Home Health Medicare Rates
Several weeks ago, companion bills were proposed in the US House and Senate that would stop the Center for Medicare and Medicaid Services (CMS) from implementing a devastating rate cut on January 1, 2023. Known as the Preserving Access to Home Health Act of 2022, S. 4605 and H. R. 5067 would delay a permanent cut to Medicare home health rates until 2024 and delay a temporary cut until 2026. These bills buy some time for an agreement to be reached about the right approach to home health payments.
As we reported in our July newsletter, CMS has proposed a substantial cut to Medicare home health services that translates to 6.9 percent for Vermont’s rural agencies and 6.3 percent for Vermont’s “urban” agencies. Our partners at the National Association for Home Care and Hospice (NAHC) estimate that those cuts will total more than $2.8 million next year. Using current utilization data, the VNAs of Vermont estimates that the cut will amount to more than $3.2 million.
CMS has also signaled its intent to recoup Medicare payments already made to home health agencies in 2020, 2021 and 2022. Our national partners estimate that the claw-back could amount to as much as $11 million.
Rural areas are expected to be especially hard hit by CMS’s proposal. That’s certainly the case for Vermont. Our national partners estimate that if the cut moves ahead, 80 percent of Vermont agencies will be in the red.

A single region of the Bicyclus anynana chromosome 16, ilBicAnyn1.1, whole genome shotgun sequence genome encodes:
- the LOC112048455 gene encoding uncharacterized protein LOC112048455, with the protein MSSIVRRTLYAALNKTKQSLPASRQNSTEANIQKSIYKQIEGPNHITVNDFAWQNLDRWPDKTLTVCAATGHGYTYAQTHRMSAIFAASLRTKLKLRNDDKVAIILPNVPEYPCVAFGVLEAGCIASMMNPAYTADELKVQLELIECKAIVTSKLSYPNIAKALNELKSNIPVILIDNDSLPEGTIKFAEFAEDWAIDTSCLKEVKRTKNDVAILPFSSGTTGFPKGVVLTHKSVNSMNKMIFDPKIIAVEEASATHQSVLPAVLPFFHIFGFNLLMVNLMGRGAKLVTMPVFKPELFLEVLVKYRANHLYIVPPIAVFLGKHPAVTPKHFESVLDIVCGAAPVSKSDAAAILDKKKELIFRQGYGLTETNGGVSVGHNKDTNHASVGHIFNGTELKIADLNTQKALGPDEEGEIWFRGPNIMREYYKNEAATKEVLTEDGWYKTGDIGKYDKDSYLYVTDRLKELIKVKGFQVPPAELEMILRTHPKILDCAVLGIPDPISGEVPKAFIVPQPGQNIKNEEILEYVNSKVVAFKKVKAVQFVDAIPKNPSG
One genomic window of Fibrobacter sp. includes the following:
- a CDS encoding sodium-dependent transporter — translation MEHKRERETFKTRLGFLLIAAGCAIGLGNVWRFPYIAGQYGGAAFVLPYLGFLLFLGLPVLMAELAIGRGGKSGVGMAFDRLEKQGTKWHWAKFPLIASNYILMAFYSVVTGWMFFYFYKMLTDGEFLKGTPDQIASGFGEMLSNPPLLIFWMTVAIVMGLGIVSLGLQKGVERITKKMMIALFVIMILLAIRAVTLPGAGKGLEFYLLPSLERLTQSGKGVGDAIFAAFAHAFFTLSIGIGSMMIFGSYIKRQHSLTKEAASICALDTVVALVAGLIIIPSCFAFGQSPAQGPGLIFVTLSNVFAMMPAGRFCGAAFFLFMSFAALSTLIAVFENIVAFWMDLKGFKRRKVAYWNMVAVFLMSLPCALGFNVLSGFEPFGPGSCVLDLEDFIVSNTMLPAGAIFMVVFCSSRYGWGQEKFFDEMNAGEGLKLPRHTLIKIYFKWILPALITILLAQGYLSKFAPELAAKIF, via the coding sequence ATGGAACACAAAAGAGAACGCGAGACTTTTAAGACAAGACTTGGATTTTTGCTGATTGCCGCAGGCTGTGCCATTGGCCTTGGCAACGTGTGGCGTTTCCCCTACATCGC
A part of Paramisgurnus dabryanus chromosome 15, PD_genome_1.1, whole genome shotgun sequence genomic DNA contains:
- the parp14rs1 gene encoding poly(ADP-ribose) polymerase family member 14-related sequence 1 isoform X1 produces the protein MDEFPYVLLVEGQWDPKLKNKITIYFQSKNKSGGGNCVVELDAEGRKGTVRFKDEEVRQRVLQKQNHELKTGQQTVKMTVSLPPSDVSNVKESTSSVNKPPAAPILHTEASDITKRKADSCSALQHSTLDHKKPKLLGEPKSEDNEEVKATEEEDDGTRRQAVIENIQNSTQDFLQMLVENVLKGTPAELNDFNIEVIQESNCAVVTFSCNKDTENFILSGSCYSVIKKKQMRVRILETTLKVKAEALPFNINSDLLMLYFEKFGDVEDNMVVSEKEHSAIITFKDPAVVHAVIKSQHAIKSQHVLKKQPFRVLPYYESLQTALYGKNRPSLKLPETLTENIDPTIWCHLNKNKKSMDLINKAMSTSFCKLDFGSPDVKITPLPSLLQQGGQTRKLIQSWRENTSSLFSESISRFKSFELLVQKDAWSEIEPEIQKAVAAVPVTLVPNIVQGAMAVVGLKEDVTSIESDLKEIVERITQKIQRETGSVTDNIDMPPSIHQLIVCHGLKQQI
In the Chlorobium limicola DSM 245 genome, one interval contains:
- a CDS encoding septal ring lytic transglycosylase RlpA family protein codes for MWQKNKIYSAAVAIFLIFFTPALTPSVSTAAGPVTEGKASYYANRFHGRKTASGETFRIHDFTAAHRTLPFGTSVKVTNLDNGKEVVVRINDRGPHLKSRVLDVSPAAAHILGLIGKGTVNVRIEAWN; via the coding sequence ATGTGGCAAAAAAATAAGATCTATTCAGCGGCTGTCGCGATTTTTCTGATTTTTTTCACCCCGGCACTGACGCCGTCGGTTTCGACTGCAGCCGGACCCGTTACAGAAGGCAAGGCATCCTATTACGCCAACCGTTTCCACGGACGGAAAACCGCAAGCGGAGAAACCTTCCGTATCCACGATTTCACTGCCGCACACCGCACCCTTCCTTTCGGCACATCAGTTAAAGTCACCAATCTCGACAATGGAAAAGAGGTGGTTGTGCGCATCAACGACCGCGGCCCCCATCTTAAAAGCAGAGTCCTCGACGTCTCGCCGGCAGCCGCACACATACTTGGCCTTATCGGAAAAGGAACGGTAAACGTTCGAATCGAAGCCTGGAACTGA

It’s impossible to overstate the seriousness of the situation. Home health services are essential for preventing unnecessary hospitalizations and short-term skilled nursing home stays. The VNAs of Vermont is in close touch with Vermont’s Congressional delegation about the situation and last month, we submitted comments to CMS urging the Biden Administration to reverse course.
Hospice Medicare Rates
The news about hospice payments is less bleak than the news about home health payments. CMS recently finalized a 3.8 percent hospice payment update for FY2023 under a new payment rule that goes into effect on October 1. In doing so, CMS acknowledged higher inflationary trends than in the proposed rule. The original proposal called for a 2.7 percent increase, which paled in comparison to the increased costs experienced by hospice providers.
In response to the proposed rule earlier this year, NAHC and other hospice stakeholders expressed serious concern that the proposed payment update of 2.7 percent was grossly inadequate against the dramatic increases in workforce and transportation costs experienced by hospices (and other providers) over recent months.
The rule also finalizes a proposal to impose a 5 percent cap on wage index losses from one year to the next to reduce large fluctuations in rates from one year to the next.
“While we believe the 3.8 percent update will be helpful in addressing the financial pressures hospices are experiencing, we have continuing concerns that it will not fully address current cost inflation and will seek support for further increases that would cover the increasing labor and other costs affecting hospice providers,” said NAHC President William A. Dombi, in response to the release of the rule.